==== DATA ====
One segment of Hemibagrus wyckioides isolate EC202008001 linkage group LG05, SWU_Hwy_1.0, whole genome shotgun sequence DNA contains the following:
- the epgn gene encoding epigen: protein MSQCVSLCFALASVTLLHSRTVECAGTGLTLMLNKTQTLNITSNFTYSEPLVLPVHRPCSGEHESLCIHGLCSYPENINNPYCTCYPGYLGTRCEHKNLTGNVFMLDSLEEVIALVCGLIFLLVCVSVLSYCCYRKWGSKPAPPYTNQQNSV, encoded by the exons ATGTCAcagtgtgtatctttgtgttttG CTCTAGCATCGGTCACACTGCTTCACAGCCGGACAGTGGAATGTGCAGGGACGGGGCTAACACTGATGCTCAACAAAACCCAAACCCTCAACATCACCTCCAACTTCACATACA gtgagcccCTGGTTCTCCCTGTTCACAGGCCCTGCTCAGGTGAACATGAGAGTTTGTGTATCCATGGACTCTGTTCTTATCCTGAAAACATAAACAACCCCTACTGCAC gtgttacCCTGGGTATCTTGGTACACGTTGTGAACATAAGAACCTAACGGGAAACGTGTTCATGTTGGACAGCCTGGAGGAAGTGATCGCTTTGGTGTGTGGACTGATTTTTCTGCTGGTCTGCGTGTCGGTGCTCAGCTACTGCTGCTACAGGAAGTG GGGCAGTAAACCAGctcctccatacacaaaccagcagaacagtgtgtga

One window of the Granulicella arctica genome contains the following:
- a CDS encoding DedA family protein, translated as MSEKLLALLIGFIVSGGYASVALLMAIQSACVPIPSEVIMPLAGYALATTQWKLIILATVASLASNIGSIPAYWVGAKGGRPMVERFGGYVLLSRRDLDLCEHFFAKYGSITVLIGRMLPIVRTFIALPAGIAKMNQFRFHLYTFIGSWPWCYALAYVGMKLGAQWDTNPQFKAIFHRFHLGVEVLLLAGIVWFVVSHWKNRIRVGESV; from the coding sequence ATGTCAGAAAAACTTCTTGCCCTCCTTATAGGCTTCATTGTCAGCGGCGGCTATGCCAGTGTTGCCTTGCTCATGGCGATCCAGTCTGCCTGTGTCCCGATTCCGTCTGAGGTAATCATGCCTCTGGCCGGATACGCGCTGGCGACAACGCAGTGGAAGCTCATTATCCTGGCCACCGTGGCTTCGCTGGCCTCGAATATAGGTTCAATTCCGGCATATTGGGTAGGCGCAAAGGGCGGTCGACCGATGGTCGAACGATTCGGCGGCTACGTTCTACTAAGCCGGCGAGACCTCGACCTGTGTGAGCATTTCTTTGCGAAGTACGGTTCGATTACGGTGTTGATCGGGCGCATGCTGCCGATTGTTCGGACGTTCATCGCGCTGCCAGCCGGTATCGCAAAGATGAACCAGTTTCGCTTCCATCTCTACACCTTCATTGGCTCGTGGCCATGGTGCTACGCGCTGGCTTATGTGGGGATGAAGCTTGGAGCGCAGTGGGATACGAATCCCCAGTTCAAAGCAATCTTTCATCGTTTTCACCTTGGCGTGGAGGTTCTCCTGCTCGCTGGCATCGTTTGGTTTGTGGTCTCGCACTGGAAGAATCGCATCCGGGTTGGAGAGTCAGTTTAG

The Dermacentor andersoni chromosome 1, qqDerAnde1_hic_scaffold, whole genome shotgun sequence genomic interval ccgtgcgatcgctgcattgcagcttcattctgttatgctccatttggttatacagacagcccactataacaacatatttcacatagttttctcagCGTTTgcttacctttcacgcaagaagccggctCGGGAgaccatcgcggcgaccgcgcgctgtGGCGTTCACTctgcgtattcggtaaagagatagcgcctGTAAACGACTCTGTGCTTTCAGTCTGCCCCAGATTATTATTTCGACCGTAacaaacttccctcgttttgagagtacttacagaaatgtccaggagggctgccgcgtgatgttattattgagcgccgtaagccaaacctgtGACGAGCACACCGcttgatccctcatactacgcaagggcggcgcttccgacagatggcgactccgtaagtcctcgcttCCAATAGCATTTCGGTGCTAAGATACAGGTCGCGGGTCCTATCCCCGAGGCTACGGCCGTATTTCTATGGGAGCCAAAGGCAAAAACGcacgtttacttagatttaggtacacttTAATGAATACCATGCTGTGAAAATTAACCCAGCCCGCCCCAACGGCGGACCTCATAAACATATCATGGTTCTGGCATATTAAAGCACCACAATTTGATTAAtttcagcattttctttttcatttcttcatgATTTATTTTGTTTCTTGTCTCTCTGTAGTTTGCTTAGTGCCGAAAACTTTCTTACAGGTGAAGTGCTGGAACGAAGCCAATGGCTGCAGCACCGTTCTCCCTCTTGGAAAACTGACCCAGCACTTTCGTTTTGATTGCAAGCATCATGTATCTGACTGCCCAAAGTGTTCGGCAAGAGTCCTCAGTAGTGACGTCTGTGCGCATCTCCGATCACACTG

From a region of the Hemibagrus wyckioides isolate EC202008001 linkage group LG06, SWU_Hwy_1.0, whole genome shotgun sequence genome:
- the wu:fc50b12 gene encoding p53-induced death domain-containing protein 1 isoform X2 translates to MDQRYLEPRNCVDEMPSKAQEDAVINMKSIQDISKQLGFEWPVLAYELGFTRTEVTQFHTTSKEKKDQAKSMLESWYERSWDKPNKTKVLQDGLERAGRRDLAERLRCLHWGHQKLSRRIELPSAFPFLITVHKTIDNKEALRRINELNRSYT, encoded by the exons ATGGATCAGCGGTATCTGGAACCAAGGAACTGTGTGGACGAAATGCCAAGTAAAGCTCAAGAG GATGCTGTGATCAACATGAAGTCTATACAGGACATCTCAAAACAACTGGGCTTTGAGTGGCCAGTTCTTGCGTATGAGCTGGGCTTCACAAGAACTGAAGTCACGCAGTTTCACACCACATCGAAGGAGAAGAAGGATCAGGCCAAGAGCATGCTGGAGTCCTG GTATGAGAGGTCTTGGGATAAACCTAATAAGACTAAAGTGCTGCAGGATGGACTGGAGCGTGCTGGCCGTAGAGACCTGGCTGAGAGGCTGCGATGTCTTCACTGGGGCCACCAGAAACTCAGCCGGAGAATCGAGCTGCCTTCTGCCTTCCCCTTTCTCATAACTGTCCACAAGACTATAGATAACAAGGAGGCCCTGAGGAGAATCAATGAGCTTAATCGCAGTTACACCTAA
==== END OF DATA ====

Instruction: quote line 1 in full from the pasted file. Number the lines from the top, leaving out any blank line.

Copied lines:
One segment of Hemibagrus wyckioides isolate EC202008001 linkage group LG05, SWU_Hwy_1.0, whole genome shotgun sequence DNA contains the following: